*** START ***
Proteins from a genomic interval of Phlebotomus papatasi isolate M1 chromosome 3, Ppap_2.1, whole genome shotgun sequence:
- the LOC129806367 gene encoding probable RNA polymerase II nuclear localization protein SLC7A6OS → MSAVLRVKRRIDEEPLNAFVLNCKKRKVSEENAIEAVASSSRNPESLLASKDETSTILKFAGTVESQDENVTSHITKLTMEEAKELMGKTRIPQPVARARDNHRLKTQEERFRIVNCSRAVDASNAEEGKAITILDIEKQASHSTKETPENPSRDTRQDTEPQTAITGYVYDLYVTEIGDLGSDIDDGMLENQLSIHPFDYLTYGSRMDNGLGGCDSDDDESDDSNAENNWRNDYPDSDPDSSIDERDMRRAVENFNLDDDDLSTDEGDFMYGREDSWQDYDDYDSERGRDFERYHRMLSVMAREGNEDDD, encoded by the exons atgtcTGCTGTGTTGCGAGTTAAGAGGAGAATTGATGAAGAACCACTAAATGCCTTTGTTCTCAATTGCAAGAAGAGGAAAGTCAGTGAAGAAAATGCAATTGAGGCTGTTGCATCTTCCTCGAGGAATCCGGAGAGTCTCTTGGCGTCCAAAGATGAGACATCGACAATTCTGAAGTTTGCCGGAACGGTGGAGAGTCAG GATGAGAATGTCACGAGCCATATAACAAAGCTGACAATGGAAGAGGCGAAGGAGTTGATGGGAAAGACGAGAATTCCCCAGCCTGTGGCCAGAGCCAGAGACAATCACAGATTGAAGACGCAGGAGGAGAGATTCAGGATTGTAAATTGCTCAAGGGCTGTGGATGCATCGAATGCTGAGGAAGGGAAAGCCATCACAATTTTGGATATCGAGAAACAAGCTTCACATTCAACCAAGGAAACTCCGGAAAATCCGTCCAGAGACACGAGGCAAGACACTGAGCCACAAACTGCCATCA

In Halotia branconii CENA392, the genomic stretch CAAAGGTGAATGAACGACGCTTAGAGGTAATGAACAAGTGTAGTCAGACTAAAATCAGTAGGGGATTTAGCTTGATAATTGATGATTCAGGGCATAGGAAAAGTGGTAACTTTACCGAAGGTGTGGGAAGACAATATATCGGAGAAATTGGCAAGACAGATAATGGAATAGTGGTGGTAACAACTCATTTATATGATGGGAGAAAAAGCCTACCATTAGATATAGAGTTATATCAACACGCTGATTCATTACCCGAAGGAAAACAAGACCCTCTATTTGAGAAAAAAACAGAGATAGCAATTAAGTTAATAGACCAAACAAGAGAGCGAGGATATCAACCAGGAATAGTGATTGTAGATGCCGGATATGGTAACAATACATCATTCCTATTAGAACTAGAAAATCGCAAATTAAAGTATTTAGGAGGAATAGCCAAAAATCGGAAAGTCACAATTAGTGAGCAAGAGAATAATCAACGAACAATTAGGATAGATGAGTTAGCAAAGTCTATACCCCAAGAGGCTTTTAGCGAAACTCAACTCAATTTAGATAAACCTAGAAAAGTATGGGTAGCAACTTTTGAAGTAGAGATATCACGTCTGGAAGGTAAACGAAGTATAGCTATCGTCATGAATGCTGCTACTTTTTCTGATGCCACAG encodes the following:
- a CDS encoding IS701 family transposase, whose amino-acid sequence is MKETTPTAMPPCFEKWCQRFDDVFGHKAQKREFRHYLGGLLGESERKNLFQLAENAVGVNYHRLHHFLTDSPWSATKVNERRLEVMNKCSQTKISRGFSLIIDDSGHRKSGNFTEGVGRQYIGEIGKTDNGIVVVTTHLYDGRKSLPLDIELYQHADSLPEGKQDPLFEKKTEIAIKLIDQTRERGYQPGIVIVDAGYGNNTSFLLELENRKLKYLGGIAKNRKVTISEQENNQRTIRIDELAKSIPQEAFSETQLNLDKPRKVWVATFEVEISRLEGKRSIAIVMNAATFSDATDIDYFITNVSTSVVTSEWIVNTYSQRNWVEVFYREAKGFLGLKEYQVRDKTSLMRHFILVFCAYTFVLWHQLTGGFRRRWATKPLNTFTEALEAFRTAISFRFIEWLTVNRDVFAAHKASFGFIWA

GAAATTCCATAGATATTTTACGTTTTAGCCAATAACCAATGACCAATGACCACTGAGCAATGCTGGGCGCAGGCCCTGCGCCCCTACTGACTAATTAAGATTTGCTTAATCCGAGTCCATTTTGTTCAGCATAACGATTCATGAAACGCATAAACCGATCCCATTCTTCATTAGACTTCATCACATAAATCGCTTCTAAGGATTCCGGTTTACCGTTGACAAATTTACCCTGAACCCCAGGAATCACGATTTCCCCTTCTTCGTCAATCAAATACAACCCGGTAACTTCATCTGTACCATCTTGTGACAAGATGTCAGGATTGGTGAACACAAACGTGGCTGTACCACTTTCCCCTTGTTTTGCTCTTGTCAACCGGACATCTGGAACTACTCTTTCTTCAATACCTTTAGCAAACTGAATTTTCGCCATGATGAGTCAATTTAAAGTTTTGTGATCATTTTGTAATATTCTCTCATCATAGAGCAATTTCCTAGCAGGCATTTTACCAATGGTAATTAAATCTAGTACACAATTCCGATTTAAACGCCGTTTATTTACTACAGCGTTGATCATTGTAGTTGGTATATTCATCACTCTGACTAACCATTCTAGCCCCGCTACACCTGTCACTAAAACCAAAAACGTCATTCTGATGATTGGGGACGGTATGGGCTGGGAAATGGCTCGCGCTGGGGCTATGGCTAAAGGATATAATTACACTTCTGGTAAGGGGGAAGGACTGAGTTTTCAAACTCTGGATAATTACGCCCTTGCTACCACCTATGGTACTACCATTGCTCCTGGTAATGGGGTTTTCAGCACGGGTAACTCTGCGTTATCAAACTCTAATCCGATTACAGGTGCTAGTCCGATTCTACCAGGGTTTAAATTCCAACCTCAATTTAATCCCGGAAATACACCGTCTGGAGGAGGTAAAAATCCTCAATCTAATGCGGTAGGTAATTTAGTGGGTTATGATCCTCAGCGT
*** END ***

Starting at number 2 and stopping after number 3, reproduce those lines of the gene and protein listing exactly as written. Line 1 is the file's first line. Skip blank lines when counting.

- the LOC129806367 gene encoding probable RNA polymerase II nuclear localization protein SLC7A6OS → MSAVLRVKRRIDEEPLNAFVLNCKKRKVSEENAIEAVASSSRNPESLLASKDETSTILKFAGTVESQDENVTSHITKLTMEEAKELMGKTRIPQPVARARDNHRLKTQEERFRIVNCSRAVDASNAEEGKAITILDIEKQASHSTKETPENPSRDTRQDTEPQTAITGYVYDLYVTEIGDLGSDIDDGMLENQLSIHPFDYLTYGSRMDNGLGGCDSDDDESDDSNAENNWRNDYPDSDPDSSIDERDMRRAVENFNLDDDDLSTDEGDFMYGREDSWQDYDDYDSERGRDFERYHRMLSVMAREGNEDDD, encoded by the exons atgtcTGCTGTGTTGCGAGTTAAGAGGAGAATTGATGAAGAACCACTAAATGCCTTTGTTCTCAATTGCAAGAAGAGGAAAGTCAGTGAAGAAAATGCAATTGAGGCTGTTGCATCTTCCTCGAGGAATCCGGAGAGTCTCTTGGCGTCCAAAGATGAGACATCGACAATTCTGAAGTTTGCCGGAACGGTGGAGAGTCAG GATGAGAATGTCACGAGCCATATAACAAAGCTGACAATGGAAGAGGCGAAGGAGTTGATGGGAAAGACGAGAATTCCCCAGCCTGTGGCCAGAGCCAGAGACAATCACAGATTGAAGACGCAGGAGGAGAGATTCAGGATTGTAAATTGCTCAAGGGCTGTGGATGCATCGAATGCTGAGGAAGGGAAAGCCATCACAATTTTGGATATCGAGAAACAAGCTTCACATTCAACCAAGGAAACTCCGGAAAATCCGTCCAGAGACACGAGGCAAGACACTGAGCCACAAACTGCCATCA

In Halotia branconii CENA392, the genomic stretch CAAAGGTGAATGAACGACGCTTAGAGGTAATGAACAAGTGTAGTCAGACTAAAATCAGTAGGGGATTTAGCTTGATAATTGATGATTCAGGGCATAGGAAAAGTGGTAACTTTACCGAAGGTGTGGGAAGACAATATATCGGAGAAATTGGCAAGACAGATAATGGAATAGTGGTGGTAACAACTCATTTATATGATGGGAGAAAAAGCCTACCATTAGATATAGAGTTATATCAACACGCTGATTCATTACCCGAAGGAAAACAAGACCCTCTATTTGAGAAAAAAACAGAGATAGCAATTAAGTTAATAGACCAAACAAGAGAGCGAGGATATCAACCAGGAATAGTGATTGTAGATGCCGGATATGGTAACAATACATCATTCCTATTAGAACTAGAAAATCGCAAATTAAAGTATTTAGGAGGAATAGCCAAAAATCGGAAAGTCACAATTAGTGAGCAAGAGAATAATCAACGAACAATTAGGATAGATGAGTTAGCAAAGTCTATACCCCAAGAGGCTTTTAGCGAAACTCAACTCAATTTAGATAAACCTAGAAAAGTATGGGTAGCAACTTTTGAAGTAGAGATATCACGTCTGGAAGGTAAACGAAGTATAGCTATCGTCATGAATGCTGCTACTTTTTCTGATGCCACAG encodes the following: